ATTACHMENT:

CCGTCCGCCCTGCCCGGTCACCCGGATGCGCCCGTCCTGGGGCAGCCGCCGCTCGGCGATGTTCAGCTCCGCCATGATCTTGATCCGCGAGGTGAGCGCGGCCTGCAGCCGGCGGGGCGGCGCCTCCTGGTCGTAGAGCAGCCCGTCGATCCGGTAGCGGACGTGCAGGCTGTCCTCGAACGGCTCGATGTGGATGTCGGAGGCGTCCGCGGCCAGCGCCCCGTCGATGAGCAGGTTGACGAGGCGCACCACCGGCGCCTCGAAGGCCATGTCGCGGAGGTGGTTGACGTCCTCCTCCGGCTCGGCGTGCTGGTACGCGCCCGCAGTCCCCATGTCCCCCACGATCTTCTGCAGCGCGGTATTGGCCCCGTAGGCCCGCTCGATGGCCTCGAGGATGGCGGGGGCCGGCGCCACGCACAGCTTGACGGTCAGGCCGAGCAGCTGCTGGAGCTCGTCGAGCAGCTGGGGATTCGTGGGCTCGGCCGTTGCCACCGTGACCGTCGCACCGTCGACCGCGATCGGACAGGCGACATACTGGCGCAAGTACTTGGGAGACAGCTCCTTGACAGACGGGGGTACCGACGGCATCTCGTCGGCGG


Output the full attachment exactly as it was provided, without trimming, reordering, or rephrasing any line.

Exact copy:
CCGTCCGCCCTGCCCGGTCACCCGGATGCGCCCGTCCTGGGGCAGCCGCCGCTCGGCGATGTTCAGCTCCGCCATGATCTTGATCCGCGAGGTGAGCGCGGCCTGCAGCCGGCGGGGCGGCGCCTCCTGGTCGTAGAGCAGCCCGTCGATCCGGTAGCGGACGTGCAGGCTGTCCTCGAACGGCTCGATGTGGATGTCGGAGGCGTCCGCGGCCAGCGCCCCGTCGATGAGCAGGTTGACGAGGCGCACCACCGGCGCCTCGAAGGCCATGTCGCGGAGGTGGTTGACGTCCTCCTCCGGCTCGGCGTGCTGGTACGCGCCCGCAGTCCCCATGTCCCCCACGATCTTCTGCAGCGCGGTATTGGCCCCGTAGGCCCGCTCGATGGCCTCGAGGATGGCGGGGGCCGGCGCCACGCACAGCTTGACGGTCAGGCCGAGCAGCTGCTGGAGCTCGTCGAGCAGCTGGGGATTCGTGGGCTCGGCCGTTGCCACCGTGACCGTCGCACCGTCGACCGCGATCGGACAGGCGACATACTGGCGCAAGTACTTGGGAGACAGCTCCTTGACAGACGGGGGTACCGACGGCATCTCGTCGGCGG